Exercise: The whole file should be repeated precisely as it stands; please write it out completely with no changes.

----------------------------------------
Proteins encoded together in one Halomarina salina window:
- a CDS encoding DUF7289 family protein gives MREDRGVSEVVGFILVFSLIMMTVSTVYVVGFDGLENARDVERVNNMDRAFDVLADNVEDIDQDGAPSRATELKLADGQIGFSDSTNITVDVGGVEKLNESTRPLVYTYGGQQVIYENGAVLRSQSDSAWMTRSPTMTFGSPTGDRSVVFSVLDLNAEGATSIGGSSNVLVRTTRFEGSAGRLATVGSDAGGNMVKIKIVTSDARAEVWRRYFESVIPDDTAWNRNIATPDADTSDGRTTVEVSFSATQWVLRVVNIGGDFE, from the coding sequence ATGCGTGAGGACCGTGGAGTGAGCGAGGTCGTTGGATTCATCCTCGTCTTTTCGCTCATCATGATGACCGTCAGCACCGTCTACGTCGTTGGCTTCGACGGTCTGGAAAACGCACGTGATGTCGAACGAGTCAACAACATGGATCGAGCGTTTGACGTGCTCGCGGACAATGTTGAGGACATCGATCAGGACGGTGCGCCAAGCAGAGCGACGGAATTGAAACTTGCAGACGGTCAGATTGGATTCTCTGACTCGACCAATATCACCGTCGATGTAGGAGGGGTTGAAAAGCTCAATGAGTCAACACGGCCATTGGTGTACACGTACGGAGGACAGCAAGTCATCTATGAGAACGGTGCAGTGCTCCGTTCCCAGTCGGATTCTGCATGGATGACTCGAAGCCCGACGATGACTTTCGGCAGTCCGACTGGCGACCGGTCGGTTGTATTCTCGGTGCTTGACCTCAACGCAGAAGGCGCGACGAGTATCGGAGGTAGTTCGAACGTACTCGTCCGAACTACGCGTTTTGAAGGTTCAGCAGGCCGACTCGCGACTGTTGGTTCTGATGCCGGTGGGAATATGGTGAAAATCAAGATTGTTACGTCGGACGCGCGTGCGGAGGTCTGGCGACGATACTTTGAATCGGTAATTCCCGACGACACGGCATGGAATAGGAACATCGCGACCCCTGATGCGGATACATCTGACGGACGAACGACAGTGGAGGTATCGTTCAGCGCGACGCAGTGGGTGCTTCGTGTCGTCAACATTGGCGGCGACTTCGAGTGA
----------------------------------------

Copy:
Proteins encoded together in one Halomarina salina window:
- a CDS encoding DUF7289 family protein gives MREDRGVSEVVGFILVFSLIMMTVSTVYVVGFDGLENARDVERVNNMDRAFDVLADNVEDIDQDGAPSRATELKLADGQIGFSDSTNITVDVGGVEKLNESTRPLVYTYGGQQVIYENGAVLRSQSDSAWMTRSPTMTFGSPTGDRSVVFSVLDLNAEGATSIGGSSNVLVRTTRFEGSAGRLATVGSDAGGNMVKIKIVTSDARAEVWRRYFESVIPDDTAWNRNIATPDADTSDGRTTVEVSFSATQWVLRVVNIGGDFE, from the coding sequence ATGCGTGAGGACCGTGGAGTGAGCGAGGTCGTTGGATTCATCCTCGTCTTTTCGCTCATCATGATGACCGTCAGCACCGTCTACGTCGTTGGCTTCGACGGTCTGGAAAACGCACGTGATGTCGAACGAGTCAACAACATGGATCGAGCGTTTGACGTGCTCGCGGACAATGTTGAGGACATCGATCAGGACGGTGCGCCAAGCAGAGCGACGGAATTGAAACTTGCAGACGGTCAGATTGGATTCTCTGACTCGACCAATATCACCGTCGATGTAGGAGGGGTTGAAAAGCTCAATGAGTCAACACGGCCATTGGTGTACACGTACGGAGGACAGCAAGTCATCTATGAGAACGGTGCAGTGCTCCGTTCCCAGTCGGATTCTGCATGGATGACTCGAAGCCCGACGATGACTTTCGGCAGTCCGACTGGCGACCGGTCGGTTGTATTCTCGGTGCTTGACCTCAACGCAGAAGGCGCGACGAGTATCGGAGGTAGTTCGAACGTACTCGTCCGAACTACGCGTTTTGAAGGTTCAGCAGGCCGACTCGCGACTGTTGGTTCTGATGCCGGTGGGAATATGGTGAAAATCAAGATTGTTACGTCGGACGCGCGTGCGGAGGTCTGGCGACGATACTTTGAATCGGTAATTCCCGACGACACGGCATGGAATAGGAACATCGCGACCCCTGATGCGGATACATCTGACGGACGAACGACAGTGGAGGTATCGTTCAGCGCGACGCAGTGGGTGCTTCGTGTCGTCAACATTGGCGGCGACTTCGAGTGA